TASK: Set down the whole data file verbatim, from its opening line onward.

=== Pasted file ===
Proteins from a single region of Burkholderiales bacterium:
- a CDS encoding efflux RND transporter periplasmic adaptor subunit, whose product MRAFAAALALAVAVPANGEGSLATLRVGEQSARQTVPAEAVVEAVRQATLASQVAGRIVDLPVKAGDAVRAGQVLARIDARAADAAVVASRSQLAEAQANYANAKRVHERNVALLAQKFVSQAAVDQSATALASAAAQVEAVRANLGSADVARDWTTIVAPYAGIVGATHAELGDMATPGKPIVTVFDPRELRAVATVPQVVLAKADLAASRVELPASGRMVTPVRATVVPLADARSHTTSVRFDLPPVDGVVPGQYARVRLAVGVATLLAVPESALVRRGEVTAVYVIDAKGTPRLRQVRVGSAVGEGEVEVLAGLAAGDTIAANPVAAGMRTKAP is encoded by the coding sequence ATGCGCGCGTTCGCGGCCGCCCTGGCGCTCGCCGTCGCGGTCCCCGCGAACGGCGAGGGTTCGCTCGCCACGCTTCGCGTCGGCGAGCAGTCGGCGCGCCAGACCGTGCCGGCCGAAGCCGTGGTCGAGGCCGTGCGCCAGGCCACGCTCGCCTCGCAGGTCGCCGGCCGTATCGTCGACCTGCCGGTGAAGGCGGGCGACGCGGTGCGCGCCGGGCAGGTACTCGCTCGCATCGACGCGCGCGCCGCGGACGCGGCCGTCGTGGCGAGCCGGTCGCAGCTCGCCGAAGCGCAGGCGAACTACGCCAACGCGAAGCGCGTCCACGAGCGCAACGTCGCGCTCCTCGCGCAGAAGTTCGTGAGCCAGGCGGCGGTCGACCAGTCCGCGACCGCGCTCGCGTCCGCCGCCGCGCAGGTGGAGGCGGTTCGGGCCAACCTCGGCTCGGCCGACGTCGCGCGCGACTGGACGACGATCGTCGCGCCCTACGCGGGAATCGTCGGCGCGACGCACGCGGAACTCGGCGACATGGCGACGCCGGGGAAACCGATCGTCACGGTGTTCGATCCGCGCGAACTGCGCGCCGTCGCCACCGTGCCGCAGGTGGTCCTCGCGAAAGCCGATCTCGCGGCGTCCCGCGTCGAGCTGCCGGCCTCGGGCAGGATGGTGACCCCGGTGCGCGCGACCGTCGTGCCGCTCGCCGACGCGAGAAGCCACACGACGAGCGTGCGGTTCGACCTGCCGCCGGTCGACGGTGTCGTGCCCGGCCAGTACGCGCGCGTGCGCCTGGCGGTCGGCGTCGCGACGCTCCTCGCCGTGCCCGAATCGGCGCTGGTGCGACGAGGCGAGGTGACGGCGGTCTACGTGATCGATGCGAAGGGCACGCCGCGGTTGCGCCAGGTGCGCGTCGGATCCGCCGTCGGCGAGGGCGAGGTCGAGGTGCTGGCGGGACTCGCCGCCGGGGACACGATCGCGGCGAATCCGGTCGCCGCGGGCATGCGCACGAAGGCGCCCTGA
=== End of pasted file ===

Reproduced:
Proteins from a single region of Burkholderiales bacterium:
- a CDS encoding efflux RND transporter periplasmic adaptor subunit, whose product MRAFAAALALAVAVPANGEGSLATLRVGEQSARQTVPAEAVVEAVRQATLASQVAGRIVDLPVKAGDAVRAGQVLARIDARAADAAVVASRSQLAEAQANYANAKRVHERNVALLAQKFVSQAAVDQSATALASAAAQVEAVRANLGSADVARDWTTIVAPYAGIVGATHAELGDMATPGKPIVTVFDPRELRAVATVPQVVLAKADLAASRVELPASGRMVTPVRATVVPLADARSHTTSVRFDLPPVDGVVPGQYARVRLAVGVATLLAVPESALVRRGEVTAVYVIDAKGTPRLRQVRVGSAVGEGEVEVLAGLAAGDTIAANPVAAGMRTKAP is encoded by the coding sequence ATGCGCGCGTTCGCGGCCGCCCTGGCGCTCGCCGTCGCGGTCCCCGCGAACGGCGAGGGTTCGCTCGCCACGCTTCGCGTCGGCGAGCAGTCGGCGCGCCAGACCGTGCCGGCCGAAGCCGTGGTCGAGGCCGTGCGCCAGGCCACGCTCGCCTCGCAGGTCGCCGGCCGTATCGTCGACCTGCCGGTGAAGGCGGGCGACGCGGTGCGCGCCGGGCAGGTACTCGCTCGCATCGACGCGCGCGCCGCGGACGCGGCCGTCGTGGCGAGCCGGTCGCAGCTCGCCGAAGCGCAGGCGAACTACGCCAACGCGAAGCGCGTCCACGAGCGCAACGTCGCGCTCCTCGCGCAGAAGTTCGTGAGCCAGGCGGCGGTCGACCAGTCCGCGACCGCGCTCGCGTCCGCCGCCGCGCAGGTGGAGGCGGTTCGGGCCAACCTCGGCTCGGCCGACGTCGCGCGCGACTGGACGACGATCGTCGCGCCCTACGCGGGAATCGTCGGCGCGACGCACGCGGAACTCGGCGACATGGCGACGCCGGGGAAACCGATCGTCACGGTGTTCGATCCGCGCGAACTGCGCGCCGTCGCCACCGTGCCGCAGGTGGTCCTCGCGAAAGCCGATCTCGCGGCGTCCCGCGTCGAGCTGCCGGCCTCGGGCAGGATGGTGACCCCGGTGCGCGCGACCGTCGTGCCGCTCGCCGACGCGAGAAGCCACACGACGAGCGTGCGGTTCGACCTGCCGCCGGTCGACGGTGTCGTGCCCGGCCAGTACGCGCGCGTGCGCCTGGCGGTCGGCGTCGCGACGCTCCTCGCCGTGCCCGAATCGGCGCTGGTGCGACGAGGCGAGGTGACGGCGGTCTACGTGATCGATGCGAAGGGCACGCCGCGGTTGCGCCAGGTGCGCGTCGGATCCGCCGTCGGCGAGGGCGAGGTCGAGGTGCTGGCGGGACTCGCCGCCGGGGACACGATCGCGGCGAATCCGGTCGCCGCGGGCATGCGCACGAAGGCGCCCTGA